A question discussed was whether the community formed around the tag or whether the community formed around three individuals. There is a transition between the "people are the hub" versus "the tag is the hub”. The difference between the librarian approach and tagging was described as: every book on the right shelf vs every book is on every shelf. Actually a great way of explaining the different rationale between tagging and categorizing. (which reminded me of a discussion I had about resistance by librarians to some of new ICT developments). Then there was a remark that there are hunters & taggers, not everyone has the same role.

All this inspires me to reflect on the npk4dev tag process, a feed with materials tagged about knowledge management in a development context (aggregated on superglu). First of all, this is the initiative of one person (Peter Ballantine) who invited three others to start an experiment. I knew about the nptech case through a session in CPsquare (with Beth). And through her, I joined the NP (non-profit) tagvocates and we decided to rename our tag into npk4dev. The case was described on the e-collaboration group blog. We announced the tag once through the km4dev discussion list. We set up a blog which is still empty, because no one really had the energy to pull that process. The next step will be taken during a face-to-ace meeting of the latter group.
Now what's the role of tagging in community formation in this case? I think it strengthening the collaboration between the initial 4 persons and in this case, they take the tagging experiment hopping along various groups (in which they are already active), learning here and there. In a way, the tagging experiment has brought a new member into the e-collaboration CoP, a person who might be an fanatic tagger (?). I don't think we can talk about a ‘tagging community’ because it is rather the other way around that the experiment could leverage various existing communities of practice. People who would not know could from the outside think that this is a tagging community though.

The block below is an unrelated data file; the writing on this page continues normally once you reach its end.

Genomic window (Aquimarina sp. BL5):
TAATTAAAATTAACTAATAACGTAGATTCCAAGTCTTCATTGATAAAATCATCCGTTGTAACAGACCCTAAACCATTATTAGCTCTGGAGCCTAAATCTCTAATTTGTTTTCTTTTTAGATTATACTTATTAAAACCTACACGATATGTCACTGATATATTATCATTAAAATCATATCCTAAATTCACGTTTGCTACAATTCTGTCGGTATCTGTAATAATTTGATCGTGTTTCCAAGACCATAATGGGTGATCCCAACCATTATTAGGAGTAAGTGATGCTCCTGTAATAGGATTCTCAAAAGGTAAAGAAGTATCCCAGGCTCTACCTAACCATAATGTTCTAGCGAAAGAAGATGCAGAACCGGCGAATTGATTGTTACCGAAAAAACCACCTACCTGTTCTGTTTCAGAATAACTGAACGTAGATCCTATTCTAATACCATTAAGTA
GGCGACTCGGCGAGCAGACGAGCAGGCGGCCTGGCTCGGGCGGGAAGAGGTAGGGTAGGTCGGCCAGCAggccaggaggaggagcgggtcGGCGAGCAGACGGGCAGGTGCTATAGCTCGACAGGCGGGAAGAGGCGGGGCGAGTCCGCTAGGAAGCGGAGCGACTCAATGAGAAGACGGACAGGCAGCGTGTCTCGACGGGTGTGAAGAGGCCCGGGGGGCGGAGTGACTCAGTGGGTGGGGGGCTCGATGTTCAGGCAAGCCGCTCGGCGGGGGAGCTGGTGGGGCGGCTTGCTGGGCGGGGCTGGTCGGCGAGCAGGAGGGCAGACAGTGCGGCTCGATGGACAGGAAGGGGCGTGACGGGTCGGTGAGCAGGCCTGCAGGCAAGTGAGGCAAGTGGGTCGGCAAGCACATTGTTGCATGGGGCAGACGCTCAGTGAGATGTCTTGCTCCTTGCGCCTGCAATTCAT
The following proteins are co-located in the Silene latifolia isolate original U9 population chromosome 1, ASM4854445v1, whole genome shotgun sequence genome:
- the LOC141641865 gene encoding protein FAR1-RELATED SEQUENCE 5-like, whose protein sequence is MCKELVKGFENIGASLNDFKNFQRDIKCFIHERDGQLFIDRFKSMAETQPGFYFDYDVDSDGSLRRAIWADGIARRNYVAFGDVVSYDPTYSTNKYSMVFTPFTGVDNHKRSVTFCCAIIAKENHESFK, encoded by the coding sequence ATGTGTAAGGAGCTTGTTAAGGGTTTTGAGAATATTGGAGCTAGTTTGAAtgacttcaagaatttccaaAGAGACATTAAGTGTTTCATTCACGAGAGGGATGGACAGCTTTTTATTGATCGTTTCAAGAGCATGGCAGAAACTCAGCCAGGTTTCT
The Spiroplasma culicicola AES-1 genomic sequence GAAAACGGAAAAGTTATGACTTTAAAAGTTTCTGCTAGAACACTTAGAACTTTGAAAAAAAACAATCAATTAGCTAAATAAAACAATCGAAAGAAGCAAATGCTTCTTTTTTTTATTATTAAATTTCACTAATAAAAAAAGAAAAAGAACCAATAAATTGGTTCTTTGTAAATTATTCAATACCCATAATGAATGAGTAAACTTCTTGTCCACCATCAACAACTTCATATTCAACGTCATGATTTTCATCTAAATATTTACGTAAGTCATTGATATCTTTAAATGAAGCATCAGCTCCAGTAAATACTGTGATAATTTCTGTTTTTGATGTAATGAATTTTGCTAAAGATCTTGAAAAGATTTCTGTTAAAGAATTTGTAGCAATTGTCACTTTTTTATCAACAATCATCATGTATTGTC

This case shows that use of a certain new tool (like tagging) can apparently bring about new connections and new members into a community of practice, or might encourage others to become active, because a different skill/interest may be aroused. Some tools seem to encourage the formalization of a certain level of membership (like signing up for the Dgroup). The constellation of CoPs as represented by the formal Nten, Netsquared, CPsquare, km4dev and e-collaboration communities is probably also worth a study in itself!

Monday, March 26, 2007

Software success in Ghana

The BBC posted an article on software success in Ghana. (I copied the picture from there). What you see in the picture is the way it works. Guido Sohne, a Ghanaian software developer (through his blog I learned he has some German blood somehow) developed the software for this system. If you make a picture of this black and white design with your internet-enabled mobile phone, it will give you all the needed information about the building in the background, linking you to wikipedia.

Guido played a role in developing the semacode necessary for this technology. From the article: However, any example of African-created technology being used in Western cyberspace still proves the exception rather than the rule.
"If the size of Africa's IT industry corresponded to the edge of a wheel," Sohne says, "each turn would show just how far and how fast we are being left behind."

It is a nice example that it is possible to design technical software solutions in Ghana. So I'd love to see more appropriate design for the Ghanaian context, probably by linking development workers and software developpers. But who is going to pay for that?

Tuesday, March 13, 2007

Movable Distance, technology and remoteness

Via Cindy I read a long blogpost on Ideant; Movable distance, technology, nearness and farness. The first heading is: detours on the road to abolishing distance. While technology may facilitate being near things once considered far, more than technology is required to bridge the existential gap between the knower and the known. The essay has distance as its topic and argues that we need to think of more than the old temporal/spatial distance, as information technologies make it irrelevant whether we communicate with our colleagues next room, or someone at the other end of the world.